I’ve been self-employed for quite a few years now. Having a background in digital media, I’m quite used to virtual working and using the Internet to stay in touch with clients. I also find it quite easy to switch between a work and home headspace and don’t have a problem with the discipline of working aboard our boat. The first priority when we moved to our new location was to build a local new network for Virtual Demons.
I hate referral networking meetings (usually at some ungodly hour of the morning) where everyone turns up in suits and spends a couple of hours selling to one another. You have to make a commitment to attend every week and bring along referrals for others in the group. I feel like I have to be on my best behaviour and am being judged not only for my business content but the clothes I wear. For me, it brings back memories of male-dominated boardrooms and endless pointless meetings and I find it really hard to be authentic in this kind of environment. These type of meetings still exist and while they do work very well for some people, they don’t for me. You can check out the various networking events in your area at Find Networking Events .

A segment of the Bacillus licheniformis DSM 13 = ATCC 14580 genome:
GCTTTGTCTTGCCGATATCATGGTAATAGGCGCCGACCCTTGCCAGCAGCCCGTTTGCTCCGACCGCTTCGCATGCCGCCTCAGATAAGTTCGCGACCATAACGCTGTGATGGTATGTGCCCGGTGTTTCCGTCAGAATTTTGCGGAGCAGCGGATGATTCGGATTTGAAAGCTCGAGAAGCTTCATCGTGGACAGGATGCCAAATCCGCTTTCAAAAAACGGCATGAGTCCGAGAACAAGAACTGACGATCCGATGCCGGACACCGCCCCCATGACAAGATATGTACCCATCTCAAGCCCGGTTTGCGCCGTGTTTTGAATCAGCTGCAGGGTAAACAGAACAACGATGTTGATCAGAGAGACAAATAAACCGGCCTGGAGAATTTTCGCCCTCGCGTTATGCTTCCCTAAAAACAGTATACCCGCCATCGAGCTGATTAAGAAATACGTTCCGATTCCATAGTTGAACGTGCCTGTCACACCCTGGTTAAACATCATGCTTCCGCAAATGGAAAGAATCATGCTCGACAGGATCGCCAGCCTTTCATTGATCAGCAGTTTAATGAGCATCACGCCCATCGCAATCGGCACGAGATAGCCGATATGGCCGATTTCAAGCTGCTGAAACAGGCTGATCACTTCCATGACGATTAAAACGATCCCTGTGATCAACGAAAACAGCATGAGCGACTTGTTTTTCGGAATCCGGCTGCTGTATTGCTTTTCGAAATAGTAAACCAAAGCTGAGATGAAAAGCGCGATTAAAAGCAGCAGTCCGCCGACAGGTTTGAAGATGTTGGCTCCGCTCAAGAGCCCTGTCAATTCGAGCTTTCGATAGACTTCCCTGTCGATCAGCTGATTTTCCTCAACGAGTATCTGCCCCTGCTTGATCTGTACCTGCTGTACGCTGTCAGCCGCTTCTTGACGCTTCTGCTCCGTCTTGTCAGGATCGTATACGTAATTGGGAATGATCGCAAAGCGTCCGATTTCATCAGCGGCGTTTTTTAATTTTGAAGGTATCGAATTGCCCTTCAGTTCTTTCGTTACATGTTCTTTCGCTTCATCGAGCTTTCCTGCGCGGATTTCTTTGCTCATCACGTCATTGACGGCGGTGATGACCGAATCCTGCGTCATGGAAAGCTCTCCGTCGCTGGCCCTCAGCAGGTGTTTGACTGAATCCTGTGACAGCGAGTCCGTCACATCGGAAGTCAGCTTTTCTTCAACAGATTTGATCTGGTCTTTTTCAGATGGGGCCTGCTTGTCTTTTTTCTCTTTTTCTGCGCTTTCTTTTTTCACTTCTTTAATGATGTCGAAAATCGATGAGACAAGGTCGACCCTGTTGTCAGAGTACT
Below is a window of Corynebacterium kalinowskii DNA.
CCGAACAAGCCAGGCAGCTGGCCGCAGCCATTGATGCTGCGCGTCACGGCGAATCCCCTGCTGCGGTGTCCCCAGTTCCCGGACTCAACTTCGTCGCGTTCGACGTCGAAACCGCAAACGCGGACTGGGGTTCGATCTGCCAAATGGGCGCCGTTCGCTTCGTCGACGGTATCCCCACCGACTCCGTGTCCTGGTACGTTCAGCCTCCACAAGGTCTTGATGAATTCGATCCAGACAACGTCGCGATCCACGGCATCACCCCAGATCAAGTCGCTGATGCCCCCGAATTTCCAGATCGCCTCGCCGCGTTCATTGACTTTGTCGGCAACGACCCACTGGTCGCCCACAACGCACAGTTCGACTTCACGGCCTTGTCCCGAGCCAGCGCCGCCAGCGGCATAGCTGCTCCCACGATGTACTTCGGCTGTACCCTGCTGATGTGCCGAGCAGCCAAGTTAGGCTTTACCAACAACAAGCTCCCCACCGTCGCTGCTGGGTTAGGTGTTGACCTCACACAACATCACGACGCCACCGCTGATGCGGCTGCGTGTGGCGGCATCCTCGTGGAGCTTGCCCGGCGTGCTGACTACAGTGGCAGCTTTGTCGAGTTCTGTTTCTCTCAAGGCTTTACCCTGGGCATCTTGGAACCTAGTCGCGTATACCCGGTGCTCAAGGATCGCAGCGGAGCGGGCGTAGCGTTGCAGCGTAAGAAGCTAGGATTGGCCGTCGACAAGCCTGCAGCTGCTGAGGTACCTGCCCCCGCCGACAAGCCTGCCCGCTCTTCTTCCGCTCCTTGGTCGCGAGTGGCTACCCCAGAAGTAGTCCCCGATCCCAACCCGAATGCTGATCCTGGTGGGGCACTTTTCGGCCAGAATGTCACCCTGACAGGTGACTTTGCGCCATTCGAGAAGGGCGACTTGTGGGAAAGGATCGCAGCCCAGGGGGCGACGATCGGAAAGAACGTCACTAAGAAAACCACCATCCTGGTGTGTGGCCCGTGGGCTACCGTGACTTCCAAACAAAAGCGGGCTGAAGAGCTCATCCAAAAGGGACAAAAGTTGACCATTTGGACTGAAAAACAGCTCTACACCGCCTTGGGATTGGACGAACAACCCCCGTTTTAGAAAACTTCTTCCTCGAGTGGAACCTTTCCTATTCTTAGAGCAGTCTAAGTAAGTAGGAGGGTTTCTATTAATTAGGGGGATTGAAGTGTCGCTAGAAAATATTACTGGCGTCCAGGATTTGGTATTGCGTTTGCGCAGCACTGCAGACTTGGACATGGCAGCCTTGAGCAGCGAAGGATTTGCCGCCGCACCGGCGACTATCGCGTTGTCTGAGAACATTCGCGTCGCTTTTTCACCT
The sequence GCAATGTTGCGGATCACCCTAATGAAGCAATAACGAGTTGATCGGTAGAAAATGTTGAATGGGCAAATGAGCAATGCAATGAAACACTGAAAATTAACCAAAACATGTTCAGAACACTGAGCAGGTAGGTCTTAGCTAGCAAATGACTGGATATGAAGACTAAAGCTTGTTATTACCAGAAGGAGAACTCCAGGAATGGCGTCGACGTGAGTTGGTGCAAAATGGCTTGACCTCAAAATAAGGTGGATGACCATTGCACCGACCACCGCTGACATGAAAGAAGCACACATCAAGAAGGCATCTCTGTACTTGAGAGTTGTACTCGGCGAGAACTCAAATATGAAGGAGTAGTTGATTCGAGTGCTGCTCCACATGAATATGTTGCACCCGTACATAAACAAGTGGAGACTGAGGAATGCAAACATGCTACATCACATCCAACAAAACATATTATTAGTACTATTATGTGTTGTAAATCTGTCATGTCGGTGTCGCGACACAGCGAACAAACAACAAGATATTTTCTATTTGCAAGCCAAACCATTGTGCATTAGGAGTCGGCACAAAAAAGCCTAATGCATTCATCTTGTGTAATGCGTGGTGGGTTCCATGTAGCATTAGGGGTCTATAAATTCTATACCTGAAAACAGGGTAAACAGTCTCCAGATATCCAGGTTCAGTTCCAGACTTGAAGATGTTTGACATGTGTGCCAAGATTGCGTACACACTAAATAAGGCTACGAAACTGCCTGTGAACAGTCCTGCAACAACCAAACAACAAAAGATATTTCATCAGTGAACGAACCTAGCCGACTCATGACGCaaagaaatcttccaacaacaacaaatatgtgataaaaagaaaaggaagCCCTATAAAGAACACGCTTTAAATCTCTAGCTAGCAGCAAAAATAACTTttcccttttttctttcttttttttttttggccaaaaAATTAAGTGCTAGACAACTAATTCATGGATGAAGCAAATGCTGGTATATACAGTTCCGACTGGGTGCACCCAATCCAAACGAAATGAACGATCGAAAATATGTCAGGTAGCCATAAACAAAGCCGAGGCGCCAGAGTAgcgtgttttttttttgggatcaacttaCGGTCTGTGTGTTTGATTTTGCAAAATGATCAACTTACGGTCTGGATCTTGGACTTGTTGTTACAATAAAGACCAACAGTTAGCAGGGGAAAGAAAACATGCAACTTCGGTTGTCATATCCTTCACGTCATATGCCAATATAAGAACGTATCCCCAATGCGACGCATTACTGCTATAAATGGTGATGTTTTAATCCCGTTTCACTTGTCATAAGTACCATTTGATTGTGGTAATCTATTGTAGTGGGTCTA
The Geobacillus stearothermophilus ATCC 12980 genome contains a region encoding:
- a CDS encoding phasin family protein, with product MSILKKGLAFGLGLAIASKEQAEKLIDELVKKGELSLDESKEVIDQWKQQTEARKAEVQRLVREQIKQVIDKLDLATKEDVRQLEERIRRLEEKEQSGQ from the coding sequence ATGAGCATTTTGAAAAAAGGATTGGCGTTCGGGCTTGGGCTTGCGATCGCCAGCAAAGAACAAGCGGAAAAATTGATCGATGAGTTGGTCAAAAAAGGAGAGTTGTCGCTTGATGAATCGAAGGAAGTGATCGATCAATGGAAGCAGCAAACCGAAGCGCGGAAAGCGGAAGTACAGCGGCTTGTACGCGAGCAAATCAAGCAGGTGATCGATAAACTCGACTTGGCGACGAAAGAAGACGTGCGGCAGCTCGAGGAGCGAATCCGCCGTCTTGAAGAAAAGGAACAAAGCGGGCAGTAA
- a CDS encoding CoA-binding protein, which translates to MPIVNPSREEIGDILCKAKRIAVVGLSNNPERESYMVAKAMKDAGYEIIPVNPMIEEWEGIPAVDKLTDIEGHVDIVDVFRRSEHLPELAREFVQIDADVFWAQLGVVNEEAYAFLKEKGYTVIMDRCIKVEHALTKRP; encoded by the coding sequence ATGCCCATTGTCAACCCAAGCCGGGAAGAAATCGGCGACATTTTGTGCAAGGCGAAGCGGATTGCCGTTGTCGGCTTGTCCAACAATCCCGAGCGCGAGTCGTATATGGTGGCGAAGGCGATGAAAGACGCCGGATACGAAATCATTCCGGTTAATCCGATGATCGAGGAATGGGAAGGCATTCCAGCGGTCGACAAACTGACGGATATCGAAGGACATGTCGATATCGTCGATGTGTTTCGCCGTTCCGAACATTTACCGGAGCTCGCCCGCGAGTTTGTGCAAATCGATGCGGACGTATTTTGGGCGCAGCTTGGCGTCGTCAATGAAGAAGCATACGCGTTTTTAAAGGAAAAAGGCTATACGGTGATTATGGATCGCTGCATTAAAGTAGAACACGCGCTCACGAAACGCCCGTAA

Recently I have been attending the local Business Connected networking breakfasts and these are a breath of fresh air compared to the ones above. People do talk business, that’s what we’re there for, but no pressure on producing the referrals (so they happen naturally). It’s just more relaxed and I have been able to build up some good relationships quickly and naturally.
I was really surprised to find some very active Facebook networking groups in my area (search for area name + business) – and they weren’t just selling to one another. In fact, the three groups that I now actively take part in have completely separate promotion groups. These are women only groups and are supportive, friendly and very business focused. Two are local and one is international with a local branch. I have been to quite a few face-to-face meetings and intend to attend on a regular basis to help build my business. I have received bookings through these groups and am building up some fabulous relationships both on and offline.
We also signed up for European funded training that was supplied by the local Chamber of Commerce for small businesses (I will write more about accessing business funding in a future post). Through this programme, we not only learned new skills, but also spend full days with other local small businesses. On the first training day, we walked out with a booking and by the end of three workshops had developed a very targeted list of those interested in our services.
Networking is very important, but it is not a quick fix. Finding the right network that resonates with you and your business is just as important as partaking on a regular basis. I have made many new business friends, potential suppliers and clients who I can build up a trusted network with over time – both on and offline. I reckon we have at least a year before we are ready to set sail and become true virtual workers so investing time in building these relationships will be invaluable in the long run.